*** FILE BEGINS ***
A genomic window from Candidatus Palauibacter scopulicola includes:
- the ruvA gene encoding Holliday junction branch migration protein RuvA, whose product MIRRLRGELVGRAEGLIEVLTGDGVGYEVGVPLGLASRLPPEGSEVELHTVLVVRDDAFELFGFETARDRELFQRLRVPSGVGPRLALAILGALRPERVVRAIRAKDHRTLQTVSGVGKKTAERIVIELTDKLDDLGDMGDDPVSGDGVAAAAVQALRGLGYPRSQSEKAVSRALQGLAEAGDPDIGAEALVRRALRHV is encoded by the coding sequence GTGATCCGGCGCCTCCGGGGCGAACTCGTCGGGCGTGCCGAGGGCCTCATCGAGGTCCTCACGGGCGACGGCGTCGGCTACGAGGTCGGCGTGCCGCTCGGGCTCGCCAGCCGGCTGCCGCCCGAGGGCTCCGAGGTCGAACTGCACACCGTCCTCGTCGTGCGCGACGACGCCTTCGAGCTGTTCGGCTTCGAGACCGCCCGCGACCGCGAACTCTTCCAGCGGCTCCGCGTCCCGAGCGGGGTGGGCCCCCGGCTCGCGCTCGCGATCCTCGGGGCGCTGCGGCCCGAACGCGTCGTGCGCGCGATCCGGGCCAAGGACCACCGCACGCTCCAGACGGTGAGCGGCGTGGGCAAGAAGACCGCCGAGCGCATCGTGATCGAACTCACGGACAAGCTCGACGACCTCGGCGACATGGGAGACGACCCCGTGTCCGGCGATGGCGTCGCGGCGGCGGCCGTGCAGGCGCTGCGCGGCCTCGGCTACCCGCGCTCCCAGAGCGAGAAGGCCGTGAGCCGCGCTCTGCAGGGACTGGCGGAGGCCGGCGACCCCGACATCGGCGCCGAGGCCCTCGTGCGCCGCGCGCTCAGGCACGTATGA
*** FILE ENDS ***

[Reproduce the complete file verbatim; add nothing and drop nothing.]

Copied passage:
A genomic window from Candidatus Palauibacter scopulicola includes:
- the ruvA gene encoding Holliday junction branch migration protein RuvA, whose product MIRRLRGELVGRAEGLIEVLTGDGVGYEVGVPLGLASRLPPEGSEVELHTVLVVRDDAFELFGFETARDRELFQRLRVPSGVGPRLALAILGALRPERVVRAIRAKDHRTLQTVSGVGKKTAERIVIELTDKLDDLGDMGDDPVSGDGVAAAAVQALRGLGYPRSQSEKAVSRALQGLAEAGDPDIGAEALVRRALRHV is encoded by the coding sequence GTGATCCGGCGCCTCCGGGGCGAACTCGTCGGGCGTGCCGAGGGCCTCATCGAGGTCCTCACGGGCGACGGCGTCGGCTACGAGGTCGGCGTGCCGCTCGGGCTCGCCAGCCGGCTGCCGCCCGAGGGCTCCGAGGTCGAACTGCACACCGTCCTCGTCGTGCGCGACGACGCCTTCGAGCTGTTCGGCTTCGAGACCGCCCGCGACCGCGAACTCTTCCAGCGGCTCCGCGTCCCGAGCGGGGTGGGCCCCCGGCTCGCGCTCGCGATCCTCGGGGCGCTGCGGCCCGAACGCGTCGTGCGCGCGATCCGGGCCAAGGACCACCGCACGCTCCAGACGGTGAGCGGCGTGGGCAAGAAGACCGCCGAGCGCATCGTGATCGAACTCACGGACAAGCTCGACGACCTCGGCGACATGGGAGACGACCCCGTGTCCGGCGATGGCGTCGCGGCGGCGGCCGTGCAGGCGCTGCGCGGCCTCGGCTACCCGCGCTCCCAGAGCGAGAAGGCCGTGAGCCGCGCTCTGCAGGGACTGGCGGAGGCCGGCGACCCCGACATCGGCGCCGAGGCCCTCGTGCGCCGCGCGCTCAGGCACGTATGA